The auto knee detects highlight levels above 90% and tries to keep the highlight range below clipping by adding contrast compression to the highlights. The amount of compression depends on how strong the highlights are. As a result the auto knee effect will vary with exposure. If you have a scene with only a few highlights there will be some knee compression and it’s effect will only be seen above approx 90%. If you then open the aperture or have a lot of highlights the auto knee will increase the highlight compression to compensate. If the highlight range becomes very large then the knee will not only increase the amount of compression but also lower the knee point so more and more of the upper exposure range is effected by the knee. In extreme cases the knee point may get as low as 70-80% and this then starts to effect skin tones.

To prevent rapid fluctuations of the contrast in the highlight range the auto knee has a slight delay. This can result in a vicious circle where you open the iris a bit to help brighten the shot. The shot gets brighter. Then a couple of seconds later you look at the shot again and because the knee has now adjusted the highlights after it’s delay period it looks different to how it looked at the moment you made the initial adjustment. So you adjust again…. then the knee adjusts again and so on. Sometimes this lag can make it tricky to get your highlights to look exactly how you want.

Another common auto knee effect is to see the brighter parts of an entire image change as a result of a change in only a small part of the scene. A typical example would be an interview with a window in the background. As the highlight level in the bright window changes, perhaps as the sun comes and goes from behind passing clouds, the knee tries to compensate and all of the highlights in the scene go up and down in brightness whether they are over exposed or not. This looks very strange and can ruin an otherwise good looking shot.

If you are shooting in a studio against a white background the auto knee makes it impossible to get a brilliantly bright uniformly clipped white background. You increase your exposure to make the white background extra bright and because that white is now above 90% the auto knee treats it as a highlight and tries to control it’s brightness. The more you open the aperture the more the knee pulls down the white background, it never reaches clipping. Eventually you get to the point where the knee starts to effect the skin tones but your white backdrop still isn’t clipped. The image doesn’t look great.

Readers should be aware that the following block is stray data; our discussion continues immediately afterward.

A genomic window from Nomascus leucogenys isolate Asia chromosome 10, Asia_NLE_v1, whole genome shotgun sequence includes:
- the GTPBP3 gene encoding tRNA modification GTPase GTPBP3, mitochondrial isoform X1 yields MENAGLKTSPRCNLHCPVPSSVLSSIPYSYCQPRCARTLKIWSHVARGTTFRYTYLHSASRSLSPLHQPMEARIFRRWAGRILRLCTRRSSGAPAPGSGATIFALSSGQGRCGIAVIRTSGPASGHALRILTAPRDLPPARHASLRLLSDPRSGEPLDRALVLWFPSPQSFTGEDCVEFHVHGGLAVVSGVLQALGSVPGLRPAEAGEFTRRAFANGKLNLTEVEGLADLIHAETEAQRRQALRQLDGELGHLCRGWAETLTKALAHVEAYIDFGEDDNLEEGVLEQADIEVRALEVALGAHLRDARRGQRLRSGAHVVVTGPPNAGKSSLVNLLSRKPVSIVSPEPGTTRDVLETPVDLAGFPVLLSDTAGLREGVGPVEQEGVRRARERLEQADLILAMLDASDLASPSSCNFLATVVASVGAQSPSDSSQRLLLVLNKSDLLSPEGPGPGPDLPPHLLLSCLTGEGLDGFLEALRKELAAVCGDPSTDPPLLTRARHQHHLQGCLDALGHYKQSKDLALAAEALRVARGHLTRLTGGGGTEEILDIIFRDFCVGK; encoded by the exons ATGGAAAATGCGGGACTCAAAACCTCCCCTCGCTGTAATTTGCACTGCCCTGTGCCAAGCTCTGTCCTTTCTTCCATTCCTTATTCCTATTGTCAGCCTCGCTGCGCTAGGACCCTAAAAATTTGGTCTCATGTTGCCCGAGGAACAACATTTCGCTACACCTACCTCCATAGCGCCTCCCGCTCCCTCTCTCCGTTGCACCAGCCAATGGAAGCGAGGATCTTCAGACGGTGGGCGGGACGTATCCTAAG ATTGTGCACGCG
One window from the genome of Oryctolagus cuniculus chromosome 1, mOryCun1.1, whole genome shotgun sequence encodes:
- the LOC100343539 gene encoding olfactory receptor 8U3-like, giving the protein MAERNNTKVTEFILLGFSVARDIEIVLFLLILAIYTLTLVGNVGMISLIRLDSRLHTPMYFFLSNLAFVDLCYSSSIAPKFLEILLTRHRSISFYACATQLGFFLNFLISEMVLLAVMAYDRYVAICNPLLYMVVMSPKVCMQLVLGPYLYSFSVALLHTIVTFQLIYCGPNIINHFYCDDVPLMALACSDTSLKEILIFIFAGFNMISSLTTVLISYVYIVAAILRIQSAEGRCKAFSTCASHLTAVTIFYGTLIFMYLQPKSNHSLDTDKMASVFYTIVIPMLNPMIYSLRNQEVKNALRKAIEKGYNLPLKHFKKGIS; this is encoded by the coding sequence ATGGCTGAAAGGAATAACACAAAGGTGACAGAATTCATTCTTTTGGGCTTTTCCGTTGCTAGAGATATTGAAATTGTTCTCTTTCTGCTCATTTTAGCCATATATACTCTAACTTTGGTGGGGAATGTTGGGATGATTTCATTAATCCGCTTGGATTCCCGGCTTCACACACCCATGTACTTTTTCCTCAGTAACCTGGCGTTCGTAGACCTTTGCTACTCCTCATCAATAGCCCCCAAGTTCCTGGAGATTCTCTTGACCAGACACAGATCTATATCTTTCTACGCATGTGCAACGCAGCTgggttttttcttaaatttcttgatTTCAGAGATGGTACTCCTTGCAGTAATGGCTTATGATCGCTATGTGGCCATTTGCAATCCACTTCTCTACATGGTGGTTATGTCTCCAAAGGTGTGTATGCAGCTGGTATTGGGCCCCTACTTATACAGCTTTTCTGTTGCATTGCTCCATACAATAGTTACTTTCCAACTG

In these cases the best thing to do is to turn off the Auto Knee. If you go into the paint settings you will find the knee settings. In most cases leave the knee on (except perhaps for the white studio example), but turn OFF the auto knee function. The fixed level knee will still give you a good highlight range but eliminate the pumping or other variable knee effects. Note that the knee options have no effect if using a Hypergamma or log. They only come into paly with standard gamma.

When should I use a Cinegamma or Hypergamma?

Cinegammas are designed to be graded. The shape of the curve with steadily increasing compression from around 65-70% upwards tends to lead to a flat looking image, but maximises the cameras latitude (although similar can be achieved with a standard gamma and careful knee setting). The beauty of the cinegammas is that the gentle onset of the highlight compression means that grading will be able to extract a more natural image from the highlights. Note than Cinegamma 2 is broadcast safe and has slightly reduced recording range than CG 1,3 and 4.

Standard gammas will give a more natural looking picture right up to the point where the knee kicks in. From there up the signal is heavily compressed, so trying to extract subtle textures from highlights in post is difficult. The issue with standard gammas and the knee is that the image is either heavily compressed or not, there’s no middle ground.